The cabinet is also unusual. It was made from three layers, like a sandwich, with a fourth layer being the dampening material inside. The external layer is made from epoxy resin with add-ons like glass fiber, the second is Rohacell, and the third is again the epoxy resin, however with different add-ons than in the first one. This results in a shell, that is as blunt for knocking as stone. This technology is called Hansen Composite Matrix. Due to that, the cabinet is incredibly rigid and heavy – one loudspeaker weights 85kg. It was formed in a way working for acoustics – the tweeter and midrange driver were mounted in a special part of the front baffle, which is narrower and protruding, and the woofer in the lower, wider and deeper part. The first two drivers were mechanically time aligned, by placing the tweeter to the back. This solution was developed for the top model, the King, and named Sound Wave Diffraction Distortion Elimination. The cross-over is also made to minimize phase distortion – it is a 1st order (6dB/oct) with impedance linearization unit. Yes, this has also a special name - V2 DAT (Driver Assimilation Technology) and it seems, that this gave the change of the name of the speaker to v2. The wire terminal is singular, gold plated. They should however be from a higher quality, than the ones employed – this is just jewelry, but an important one… They were affixed on a rigid aluminum plate, close to the lower end of the back plate. The bass-reflex port is in the shape of a slit, and facing forward, at the bottom of the front baffle. The loudspeakers rest on four, very solid spikes, and have a chunky, compact shape, which dominates in the room. To my knowledge two color versions are available for the Prince v2 – a silver metallic car varnish and black piano varnish. The loudspeakers have grilles.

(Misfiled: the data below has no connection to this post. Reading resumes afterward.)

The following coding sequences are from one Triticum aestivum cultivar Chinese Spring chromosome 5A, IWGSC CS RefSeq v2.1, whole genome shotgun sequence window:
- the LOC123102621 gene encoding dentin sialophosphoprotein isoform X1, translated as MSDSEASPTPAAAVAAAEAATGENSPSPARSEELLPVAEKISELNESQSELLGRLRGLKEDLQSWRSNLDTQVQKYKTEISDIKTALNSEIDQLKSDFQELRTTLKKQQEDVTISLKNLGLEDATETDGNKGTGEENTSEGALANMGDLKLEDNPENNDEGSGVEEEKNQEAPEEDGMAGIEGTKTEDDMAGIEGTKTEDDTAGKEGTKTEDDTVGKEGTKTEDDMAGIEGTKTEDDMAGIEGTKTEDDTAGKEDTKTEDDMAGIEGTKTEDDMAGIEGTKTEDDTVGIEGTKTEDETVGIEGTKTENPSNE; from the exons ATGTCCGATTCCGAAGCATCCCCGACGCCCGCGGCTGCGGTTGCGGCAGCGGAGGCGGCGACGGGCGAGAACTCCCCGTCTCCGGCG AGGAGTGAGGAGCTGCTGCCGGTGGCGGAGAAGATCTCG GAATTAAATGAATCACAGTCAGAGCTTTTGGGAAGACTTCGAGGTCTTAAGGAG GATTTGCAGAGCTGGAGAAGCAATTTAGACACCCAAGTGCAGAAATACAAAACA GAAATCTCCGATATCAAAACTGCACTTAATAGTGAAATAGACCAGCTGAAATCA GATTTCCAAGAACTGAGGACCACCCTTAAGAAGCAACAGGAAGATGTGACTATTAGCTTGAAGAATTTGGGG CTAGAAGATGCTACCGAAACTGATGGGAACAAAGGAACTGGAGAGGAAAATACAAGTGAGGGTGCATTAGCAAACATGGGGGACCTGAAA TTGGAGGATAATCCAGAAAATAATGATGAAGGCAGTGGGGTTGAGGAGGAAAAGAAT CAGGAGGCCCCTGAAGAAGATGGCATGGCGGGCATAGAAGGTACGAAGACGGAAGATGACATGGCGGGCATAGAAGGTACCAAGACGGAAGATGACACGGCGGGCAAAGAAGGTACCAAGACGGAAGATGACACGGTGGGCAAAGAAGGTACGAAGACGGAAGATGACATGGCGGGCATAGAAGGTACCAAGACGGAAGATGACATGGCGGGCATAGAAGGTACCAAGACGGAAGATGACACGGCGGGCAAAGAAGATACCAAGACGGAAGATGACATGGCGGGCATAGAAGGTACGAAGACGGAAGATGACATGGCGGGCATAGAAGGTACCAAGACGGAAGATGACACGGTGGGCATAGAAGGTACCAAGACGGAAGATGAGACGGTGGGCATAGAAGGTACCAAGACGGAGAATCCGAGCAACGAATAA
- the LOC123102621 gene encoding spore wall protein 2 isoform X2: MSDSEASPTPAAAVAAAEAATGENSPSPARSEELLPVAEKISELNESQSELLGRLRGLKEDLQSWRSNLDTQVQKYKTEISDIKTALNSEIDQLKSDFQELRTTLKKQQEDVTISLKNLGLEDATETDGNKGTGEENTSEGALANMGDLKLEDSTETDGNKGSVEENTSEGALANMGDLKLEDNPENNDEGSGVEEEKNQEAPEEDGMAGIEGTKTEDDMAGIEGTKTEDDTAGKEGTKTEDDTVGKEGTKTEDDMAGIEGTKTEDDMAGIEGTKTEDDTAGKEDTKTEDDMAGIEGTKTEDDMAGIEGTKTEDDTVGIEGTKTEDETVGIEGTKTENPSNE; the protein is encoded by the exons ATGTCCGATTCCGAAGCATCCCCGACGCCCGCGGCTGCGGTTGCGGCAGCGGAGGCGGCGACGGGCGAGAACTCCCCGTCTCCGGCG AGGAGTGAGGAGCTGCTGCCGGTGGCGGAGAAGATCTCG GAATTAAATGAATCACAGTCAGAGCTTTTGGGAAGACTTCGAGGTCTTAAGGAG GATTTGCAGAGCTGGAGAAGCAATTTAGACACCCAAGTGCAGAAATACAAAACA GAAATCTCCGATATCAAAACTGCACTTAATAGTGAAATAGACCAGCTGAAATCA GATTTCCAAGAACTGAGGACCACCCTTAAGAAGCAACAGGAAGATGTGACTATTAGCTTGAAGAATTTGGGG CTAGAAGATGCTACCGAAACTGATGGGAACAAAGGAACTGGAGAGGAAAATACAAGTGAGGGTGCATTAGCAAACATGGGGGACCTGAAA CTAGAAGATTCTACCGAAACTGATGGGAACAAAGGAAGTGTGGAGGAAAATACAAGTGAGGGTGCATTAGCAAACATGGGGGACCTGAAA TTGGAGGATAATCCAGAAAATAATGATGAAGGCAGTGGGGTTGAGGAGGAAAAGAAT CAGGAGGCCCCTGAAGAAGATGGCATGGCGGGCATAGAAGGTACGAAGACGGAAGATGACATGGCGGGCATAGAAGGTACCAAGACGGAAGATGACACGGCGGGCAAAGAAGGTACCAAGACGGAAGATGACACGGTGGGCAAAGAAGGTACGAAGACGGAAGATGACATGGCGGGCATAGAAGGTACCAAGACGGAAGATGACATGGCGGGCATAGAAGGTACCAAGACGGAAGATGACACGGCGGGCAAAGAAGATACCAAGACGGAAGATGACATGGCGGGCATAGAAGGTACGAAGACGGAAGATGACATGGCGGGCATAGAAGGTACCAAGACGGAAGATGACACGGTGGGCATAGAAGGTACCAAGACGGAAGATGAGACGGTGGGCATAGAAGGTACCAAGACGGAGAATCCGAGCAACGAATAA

Technical data (according to manufacturer):
Frequency response: 23Hz - 23000Hz (+/-2dB)
Efficiency: 87dB
Nominal impedance: 6Ω
Weight: 85kg (piece)

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  • CD player: Ancient Audio Lektor Prime (tested HERE)
  • Phono preamp: RCM Audio Sensor Prelude IC (tested HERE)
  • Preamp: Leben RS-28CX (tested HERE; soon to be changed to Polaris II, tested HERE)
  • Power amp: Luxman M-800A (tested HERE)
  • Integrated amp: Leben CS300 (reviewed HERE)
  • Loudspeakers: Harpia Acoustics Dobermann (tested HERE)
  • headphones: AKG K701, Ultrasone PROLine 2500, Beyerdynamic DT-990 Pro, 600 Ω version (reviewed HERE, HERE, and HERE)
  • interconnects: CD-preamp: Wireworld Gold Eclipse 52 (tested HERE; soon to be changed to Acrolink Mexcel 7N-DA6300, article HERE), preamp-power amp: Velum NF-G SE (tested HERE)
  • speaker cable: Velum LS-G (tested HERE)
  • power cables: Acrolink Mexcel 7N-PC9100 (CD; reviewed HERE) and 2 x Acrolink Mexcel 7N-PC7100 (preamp, power amp (reviewed HERE)
  • power conditioning: Gigawatt PF-2 Filtering Power Strip (reviewed HERE)
  • audio stand Base
  • resonance control: Finite Elemente Ceraball under the CD (article HERE ) Turntables change continuously, as do cartridges. My dream setup: SME 30 with Series V tone-arm and Air Tight PC-1 cartridge (also in the PC-1 Mono version).